Licensing by Engineering Discipline

The licensing of engineers began in Wyoming in 1907 to protect the public from untrained individuals practicing engineering and surveying. Today, all states and territories license professional engineers to protect the public health, safety, and welfare.

While every licensed professional engineer has expertise in certain areas, such as civil, electrical, or mechanical, they are licensed as a professional engineer rather than a professional civil engineer or a professional electrical engineer. Every professional engineer has an ethical obligation to practice only in their areas of competence.

NSPE’s Position

NSPE endorses and supports the concept of licensure of engineers only as a professional engineer and opposes licensure status by designated branches or specialties . This well-tested approach to the regulation of engineering practice has been protecting the public for decades.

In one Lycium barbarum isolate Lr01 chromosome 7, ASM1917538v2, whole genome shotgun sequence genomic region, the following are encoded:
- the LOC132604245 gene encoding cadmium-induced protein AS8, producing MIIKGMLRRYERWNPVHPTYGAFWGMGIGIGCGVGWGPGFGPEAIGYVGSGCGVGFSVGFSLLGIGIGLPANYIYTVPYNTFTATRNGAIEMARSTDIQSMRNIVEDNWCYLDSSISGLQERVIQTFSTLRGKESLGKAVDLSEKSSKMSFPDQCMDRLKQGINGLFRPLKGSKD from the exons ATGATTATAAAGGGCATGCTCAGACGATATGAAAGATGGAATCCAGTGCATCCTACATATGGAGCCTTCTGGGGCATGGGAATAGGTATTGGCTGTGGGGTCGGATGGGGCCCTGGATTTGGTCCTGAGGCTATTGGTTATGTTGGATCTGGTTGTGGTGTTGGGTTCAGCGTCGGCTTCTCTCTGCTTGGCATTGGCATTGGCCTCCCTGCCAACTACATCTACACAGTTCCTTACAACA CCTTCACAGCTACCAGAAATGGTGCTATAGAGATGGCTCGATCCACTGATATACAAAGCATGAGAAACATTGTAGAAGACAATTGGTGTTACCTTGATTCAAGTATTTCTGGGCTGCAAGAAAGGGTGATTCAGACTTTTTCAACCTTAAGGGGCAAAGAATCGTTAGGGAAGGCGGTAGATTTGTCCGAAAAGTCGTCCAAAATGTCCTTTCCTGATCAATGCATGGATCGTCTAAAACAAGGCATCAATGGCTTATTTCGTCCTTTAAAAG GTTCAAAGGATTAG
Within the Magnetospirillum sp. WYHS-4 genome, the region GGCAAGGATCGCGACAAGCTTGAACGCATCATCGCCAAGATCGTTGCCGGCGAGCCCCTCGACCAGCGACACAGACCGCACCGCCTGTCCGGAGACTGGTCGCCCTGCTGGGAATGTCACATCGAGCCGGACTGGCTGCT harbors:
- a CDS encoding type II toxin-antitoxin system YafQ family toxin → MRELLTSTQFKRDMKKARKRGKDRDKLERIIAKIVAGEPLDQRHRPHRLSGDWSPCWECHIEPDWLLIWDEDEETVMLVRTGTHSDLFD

More on this issue

 
PE Articles

Bridging a Divide: Structural engineers want to expand separate licensing of their discipline while NSPE opposes discipline-specific licensure. Is there any way to build a consensus?

NCEES Rejects Structural Engineering Proposal

Structural Divide: The debate over licensing structural engineers goes to the heart of how the practice of engineering should be regulated.

 
Other Resources

Letter to George T. Gibson (Oklahoma Licensing Board Chairman)

NSPE’s Structural Engineering Talking Points

NSPE and SEA—Two Sides of the Debate Over Separate Licensure of Structural Engineers: Read NSPE and the Structural Engineers Association’s thoughtful dialogue on a separate license for structural engineers in their respective letters to the editor in the FES Journal (May 2014).